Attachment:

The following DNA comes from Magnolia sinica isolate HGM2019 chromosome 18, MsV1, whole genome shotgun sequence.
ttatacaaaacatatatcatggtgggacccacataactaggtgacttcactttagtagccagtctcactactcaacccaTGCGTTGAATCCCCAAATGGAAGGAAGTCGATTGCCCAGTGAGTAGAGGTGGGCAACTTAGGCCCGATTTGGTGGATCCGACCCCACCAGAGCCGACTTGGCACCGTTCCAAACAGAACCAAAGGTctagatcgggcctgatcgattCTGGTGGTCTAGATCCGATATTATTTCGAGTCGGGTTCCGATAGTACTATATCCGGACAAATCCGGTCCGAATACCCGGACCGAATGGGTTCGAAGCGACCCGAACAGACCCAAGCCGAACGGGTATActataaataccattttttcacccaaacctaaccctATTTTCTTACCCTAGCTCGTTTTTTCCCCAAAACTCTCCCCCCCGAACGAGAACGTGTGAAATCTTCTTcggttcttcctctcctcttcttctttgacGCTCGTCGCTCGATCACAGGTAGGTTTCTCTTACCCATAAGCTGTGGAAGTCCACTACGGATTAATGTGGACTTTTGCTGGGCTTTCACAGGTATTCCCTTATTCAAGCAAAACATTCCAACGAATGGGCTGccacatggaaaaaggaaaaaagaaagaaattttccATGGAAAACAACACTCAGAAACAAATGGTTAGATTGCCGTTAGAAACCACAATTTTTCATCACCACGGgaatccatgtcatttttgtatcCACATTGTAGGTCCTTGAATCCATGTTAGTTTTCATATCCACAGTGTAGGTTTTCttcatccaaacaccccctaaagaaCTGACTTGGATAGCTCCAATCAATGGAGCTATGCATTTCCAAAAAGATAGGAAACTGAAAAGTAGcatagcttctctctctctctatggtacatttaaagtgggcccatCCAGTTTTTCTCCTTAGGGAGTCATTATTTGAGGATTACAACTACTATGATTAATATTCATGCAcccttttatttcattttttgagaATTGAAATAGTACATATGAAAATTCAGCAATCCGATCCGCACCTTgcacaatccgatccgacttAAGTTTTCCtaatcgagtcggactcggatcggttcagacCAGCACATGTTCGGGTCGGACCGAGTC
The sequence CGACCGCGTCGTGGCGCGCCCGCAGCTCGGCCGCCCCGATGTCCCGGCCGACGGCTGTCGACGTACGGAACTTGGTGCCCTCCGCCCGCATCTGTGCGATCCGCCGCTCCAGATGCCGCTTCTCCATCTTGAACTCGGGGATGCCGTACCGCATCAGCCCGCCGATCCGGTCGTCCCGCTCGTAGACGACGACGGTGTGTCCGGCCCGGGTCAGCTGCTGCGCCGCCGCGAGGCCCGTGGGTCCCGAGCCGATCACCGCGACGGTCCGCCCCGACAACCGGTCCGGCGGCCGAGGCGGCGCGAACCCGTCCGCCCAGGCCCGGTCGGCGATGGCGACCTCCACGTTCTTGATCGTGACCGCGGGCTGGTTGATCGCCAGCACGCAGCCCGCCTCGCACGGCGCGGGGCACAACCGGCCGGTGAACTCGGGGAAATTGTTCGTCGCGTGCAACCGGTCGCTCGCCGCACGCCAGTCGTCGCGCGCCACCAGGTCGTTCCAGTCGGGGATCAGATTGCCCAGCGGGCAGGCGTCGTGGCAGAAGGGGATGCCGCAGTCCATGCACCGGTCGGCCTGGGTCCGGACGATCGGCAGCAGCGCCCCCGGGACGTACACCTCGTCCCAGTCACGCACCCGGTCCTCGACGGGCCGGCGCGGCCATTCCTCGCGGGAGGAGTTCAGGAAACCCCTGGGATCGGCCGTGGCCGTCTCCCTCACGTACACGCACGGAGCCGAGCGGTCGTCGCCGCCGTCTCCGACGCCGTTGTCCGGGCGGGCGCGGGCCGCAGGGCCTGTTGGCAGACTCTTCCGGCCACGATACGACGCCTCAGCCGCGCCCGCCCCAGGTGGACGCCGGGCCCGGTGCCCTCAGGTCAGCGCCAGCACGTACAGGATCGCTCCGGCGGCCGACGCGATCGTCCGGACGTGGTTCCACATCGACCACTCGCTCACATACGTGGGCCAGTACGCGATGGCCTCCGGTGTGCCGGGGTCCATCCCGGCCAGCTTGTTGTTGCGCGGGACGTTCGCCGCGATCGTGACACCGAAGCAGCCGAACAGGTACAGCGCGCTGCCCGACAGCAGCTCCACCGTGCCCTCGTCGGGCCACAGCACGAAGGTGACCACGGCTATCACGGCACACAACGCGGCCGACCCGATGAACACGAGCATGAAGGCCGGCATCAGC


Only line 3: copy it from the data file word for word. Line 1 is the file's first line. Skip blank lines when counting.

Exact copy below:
The sequence CGACCGCGTCGTGGCGCGCCCGCAGCTCGGCCGCCCCGATGTCCCGGCCGACGGCTGTCGACGTACGGAACTTGGTGCCCTCCGCCCGCATCTGTGCGATCCGCCGCTCCAGATGCCGCTTCTCCATCTTGAACTCGGGGATGCCGTACCGCATCAGCCCGCCGATCCGGTCGTCCCGCTCGTAGACGACGACGGTGTGTCCGGCCCGGGTCAGCTGCTGCGCCGCCGCGAGGCCCGTGGGTCCCGAGCCGATCACCGCGACGGTCCGCCCCGACAACCGGTCCGGCGGCCGAGGCGGCGCGAACCCGTCCGCCCAGGCCCGGTCGGCGATGGCGACCTCCACGTTCTTGATCGTGACCGCGGGCTGGTTGATCGCCAGCACGCAGCCCGCCTCGCACGGCGCGGGGCACAACCGGCCGGTGAACTCGGGGAAATTGTTCGTCGCGTGCAACCGGTCGCTCGCCGCACGCCAGTCGTCGCGCGCCACCAGGTCGTTCCAGTCGGGGATCAGATTGCCCAGCGGGCAGGCGTCGTGGCAGAAGGGGATGCCGCAGTCCATGCACCGGTCGGCCTGGGTCCGGACGATCGGCAGCAGCGCCCCCGGGACGTACACCTCGTCCCAGTCACGCACCCGGTCCTCGACGGGCCGGCGCGGCCATTCCTCGCGGGAGGAGTTCAGGAAACCCCTGGGATCGGCCGTGGCCGTCTCCCTCACGTACACGCACGGAGCCGAGCGGTCGTCGCCGCCGTCTCCGACGCCGTTGTCCGGGCGGGCGCGGGCCGCAGGGCCTGTTGGCAGACTCTTCCGGCCACGATACGACGCCTCAGCCGCGCCCGCCCCAGGTGGACGCCGGGCCCGGTGCCCTCAGGTCAGCGCCAGCACGTACAGGATCGCTCCGGCGGCCGACGCGATCGTCCGGACGTGGTTCCACATCGACCACTCGCTCACATACGTGGGCCAGTACGCGATGGCCTCCGGTGTGCCGGGGTCCATCCCGGCCAGCTTGTTGTTGCGCGGGACGTTCGCCGCGATCGTGACACCGAAGCAGCCGAACAGGTACAGCGCGCTGCCCGACAGCAGCTCCACCGTGCCCTCGTCGGGCCACAGCACGAAGGTGACCACGGCTATCACGGCACACAACGCGGCCGACCCGATGAACACGAGCATGAAGGCCGGCATCAGC